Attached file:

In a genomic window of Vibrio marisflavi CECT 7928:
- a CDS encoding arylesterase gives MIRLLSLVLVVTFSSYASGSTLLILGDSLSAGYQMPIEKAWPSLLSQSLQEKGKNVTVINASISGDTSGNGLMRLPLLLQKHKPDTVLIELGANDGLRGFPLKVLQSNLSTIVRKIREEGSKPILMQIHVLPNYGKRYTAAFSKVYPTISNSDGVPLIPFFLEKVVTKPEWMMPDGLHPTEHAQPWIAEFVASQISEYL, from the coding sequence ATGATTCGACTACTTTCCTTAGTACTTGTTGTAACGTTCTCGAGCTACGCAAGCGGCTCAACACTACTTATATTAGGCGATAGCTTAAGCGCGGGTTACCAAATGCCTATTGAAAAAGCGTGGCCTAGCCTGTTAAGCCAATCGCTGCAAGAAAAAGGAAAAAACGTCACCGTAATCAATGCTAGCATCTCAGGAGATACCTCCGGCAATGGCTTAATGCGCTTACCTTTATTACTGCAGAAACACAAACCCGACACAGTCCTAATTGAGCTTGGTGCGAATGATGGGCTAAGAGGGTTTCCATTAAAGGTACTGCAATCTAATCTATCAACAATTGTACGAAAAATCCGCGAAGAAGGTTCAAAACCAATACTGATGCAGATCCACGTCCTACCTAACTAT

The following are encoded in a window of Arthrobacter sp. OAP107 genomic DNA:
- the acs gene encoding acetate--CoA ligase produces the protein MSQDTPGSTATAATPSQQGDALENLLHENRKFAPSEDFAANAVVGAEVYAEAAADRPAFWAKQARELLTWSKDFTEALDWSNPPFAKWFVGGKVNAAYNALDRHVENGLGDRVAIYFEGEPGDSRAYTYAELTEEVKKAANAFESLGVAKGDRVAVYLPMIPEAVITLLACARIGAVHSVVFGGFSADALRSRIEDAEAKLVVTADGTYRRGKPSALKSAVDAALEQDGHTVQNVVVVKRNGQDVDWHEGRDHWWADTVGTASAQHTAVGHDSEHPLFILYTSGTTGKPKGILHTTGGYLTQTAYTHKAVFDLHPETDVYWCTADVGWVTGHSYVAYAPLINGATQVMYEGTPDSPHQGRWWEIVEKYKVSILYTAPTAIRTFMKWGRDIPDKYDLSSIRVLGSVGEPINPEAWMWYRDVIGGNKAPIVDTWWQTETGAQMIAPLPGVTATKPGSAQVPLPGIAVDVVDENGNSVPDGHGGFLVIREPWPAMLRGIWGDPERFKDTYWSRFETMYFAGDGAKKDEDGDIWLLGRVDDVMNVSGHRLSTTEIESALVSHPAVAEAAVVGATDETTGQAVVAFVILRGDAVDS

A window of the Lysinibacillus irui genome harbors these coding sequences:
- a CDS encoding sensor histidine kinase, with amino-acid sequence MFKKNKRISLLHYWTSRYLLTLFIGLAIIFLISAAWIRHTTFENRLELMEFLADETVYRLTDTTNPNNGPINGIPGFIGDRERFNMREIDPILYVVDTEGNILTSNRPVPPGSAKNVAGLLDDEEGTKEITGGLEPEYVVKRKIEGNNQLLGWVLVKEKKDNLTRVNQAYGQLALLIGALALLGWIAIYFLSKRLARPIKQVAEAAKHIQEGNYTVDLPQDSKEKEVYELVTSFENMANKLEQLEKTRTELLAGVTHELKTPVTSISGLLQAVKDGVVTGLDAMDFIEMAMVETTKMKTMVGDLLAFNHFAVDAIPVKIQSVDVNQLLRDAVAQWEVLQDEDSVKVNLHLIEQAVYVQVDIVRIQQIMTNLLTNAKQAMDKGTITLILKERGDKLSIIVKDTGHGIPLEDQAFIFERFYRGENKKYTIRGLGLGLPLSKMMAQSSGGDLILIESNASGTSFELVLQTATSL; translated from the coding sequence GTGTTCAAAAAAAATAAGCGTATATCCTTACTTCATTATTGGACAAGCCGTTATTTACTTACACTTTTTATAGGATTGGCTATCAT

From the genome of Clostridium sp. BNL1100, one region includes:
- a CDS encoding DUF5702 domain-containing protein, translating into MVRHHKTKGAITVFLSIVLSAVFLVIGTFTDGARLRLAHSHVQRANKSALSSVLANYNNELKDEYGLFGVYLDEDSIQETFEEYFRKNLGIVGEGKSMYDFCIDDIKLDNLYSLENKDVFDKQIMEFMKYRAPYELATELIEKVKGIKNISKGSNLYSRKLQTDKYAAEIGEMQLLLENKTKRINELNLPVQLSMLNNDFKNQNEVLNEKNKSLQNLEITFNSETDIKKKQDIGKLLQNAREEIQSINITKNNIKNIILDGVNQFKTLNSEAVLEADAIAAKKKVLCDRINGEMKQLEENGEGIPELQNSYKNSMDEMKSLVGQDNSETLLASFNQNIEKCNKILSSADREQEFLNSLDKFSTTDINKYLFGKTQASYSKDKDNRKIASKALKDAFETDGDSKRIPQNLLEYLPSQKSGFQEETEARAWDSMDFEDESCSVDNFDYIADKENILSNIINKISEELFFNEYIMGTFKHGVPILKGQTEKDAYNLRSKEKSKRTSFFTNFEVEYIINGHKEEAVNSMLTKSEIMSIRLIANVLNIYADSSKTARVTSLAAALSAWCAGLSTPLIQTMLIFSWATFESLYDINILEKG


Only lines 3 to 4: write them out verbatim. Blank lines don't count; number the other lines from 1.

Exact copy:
The following are encoded in a window of Arthrobacter sp. OAP107 genomic DNA:
- the acs gene encoding acetate--CoA ligase produces the protein MSQDTPGSTATAATPSQQGDALENLLHENRKFAPSEDFAANAVVGAEVYAEAAADRPAFWAKQARELLTWSKDFTEALDWSNPPFAKWFVGGKVNAAYNALDRHVENGLGDRVAIYFEGEPGDSRAYTYAELTEEVKKAANAFESLGVAKGDRVAVYLPMIPEAVITLLACARIGAVHSVVFGGFSADALRSRIEDAEAKLVVTADGTYRRGKPSALKSAVDAALEQDGHTVQNVVVVKRNGQDVDWHEGRDHWWADTVGTASAQHTAVGHDSEHPLFILYTSGTTGKPKGILHTTGGYLTQTAYTHKAVFDLHPETDVYWCTADVGWVTGHSYVAYAPLINGATQVMYEGTPDSPHQGRWWEIVEKYKVSILYTAPTAIRTFMKWGRDIPDKYDLSSIRVLGSVGEPINPEAWMWYRDVIGGNKAPIVDTWWQTETGAQMIAPLPGVTATKPGSAQVPLPGIAVDVVDENGNSVPDGHGGFLVIREPWPAMLRGIWGDPERFKDTYWSRFETMYFAGDGAKKDEDGDIWLLGRVDDVMNVSGHRLSTTEIESALVSHPAVAEAAVVGATDETTGQAVVAFVILRGDAVDS